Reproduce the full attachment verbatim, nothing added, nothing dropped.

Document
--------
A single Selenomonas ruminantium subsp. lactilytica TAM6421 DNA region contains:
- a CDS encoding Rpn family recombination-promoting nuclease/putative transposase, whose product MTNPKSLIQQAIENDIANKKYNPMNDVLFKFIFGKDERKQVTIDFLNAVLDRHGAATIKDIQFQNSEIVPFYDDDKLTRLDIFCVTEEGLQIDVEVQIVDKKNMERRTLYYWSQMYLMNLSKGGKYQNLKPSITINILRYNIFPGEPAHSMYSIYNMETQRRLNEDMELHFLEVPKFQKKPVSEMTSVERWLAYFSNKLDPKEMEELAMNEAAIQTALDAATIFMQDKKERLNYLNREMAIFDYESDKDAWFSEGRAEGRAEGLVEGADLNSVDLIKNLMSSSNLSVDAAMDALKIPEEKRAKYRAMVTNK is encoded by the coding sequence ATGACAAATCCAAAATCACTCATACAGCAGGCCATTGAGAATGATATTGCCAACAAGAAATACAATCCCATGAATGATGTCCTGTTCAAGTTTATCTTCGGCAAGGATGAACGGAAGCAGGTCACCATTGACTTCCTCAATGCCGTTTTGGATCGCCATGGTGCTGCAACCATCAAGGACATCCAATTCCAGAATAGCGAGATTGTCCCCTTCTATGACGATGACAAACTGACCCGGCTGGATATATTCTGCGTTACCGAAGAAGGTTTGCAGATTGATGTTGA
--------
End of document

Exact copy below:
A single Selenomonas ruminantium subsp. lactilytica TAM6421 DNA region contains:
- a CDS encoding Rpn family recombination-promoting nuclease/putative transposase, whose product MTNPKSLIQQAIENDIANKKYNPMNDVLFKFIFGKDERKQVTIDFLNAVLDRHGAATIKDIQFQNSEIVPFYDDDKLTRLDIFCVTEEGLQIDVEVQIVDKKNMERRTLYYWSQMYLMNLSKGGKYQNLKPSITINILRYNIFPGEPAHSMYSIYNMETQRRLNEDMELHFLEVPKFQKKPVSEMTSVERWLAYFSNKLDPKEMEELAMNEAAIQTALDAATIFMQDKKERLNYLNREMAIFDYESDKDAWFSEGRAEGRAEGLVEGADLNSVDLIKNLMSSSNLSVDAAMDALKIPEEKRAKYRAMVTNK is encoded by the coding sequence ATGACAAATCCAAAATCACTCATACAGCAGGCCATTGAGAATGATATTGCCAACAAGAAATACAATCCCATGAATGATGTCCTGTTCAAGTTTATCTTCGGCAAGGATGAACGGAAGCAGGTCACCATTGACTTCCTCAATGCCGTTTTGGATCGCCATGGTGCTGCAACCATCAAGGACATCCAATTCCAGAATAGCGAGATTGTCCCCTTCTATGACGATGACAAACTGACCCGGCTGGATATATTCTGCGTTACCGAAGAAGGTTTGCAGATTGATGTTGA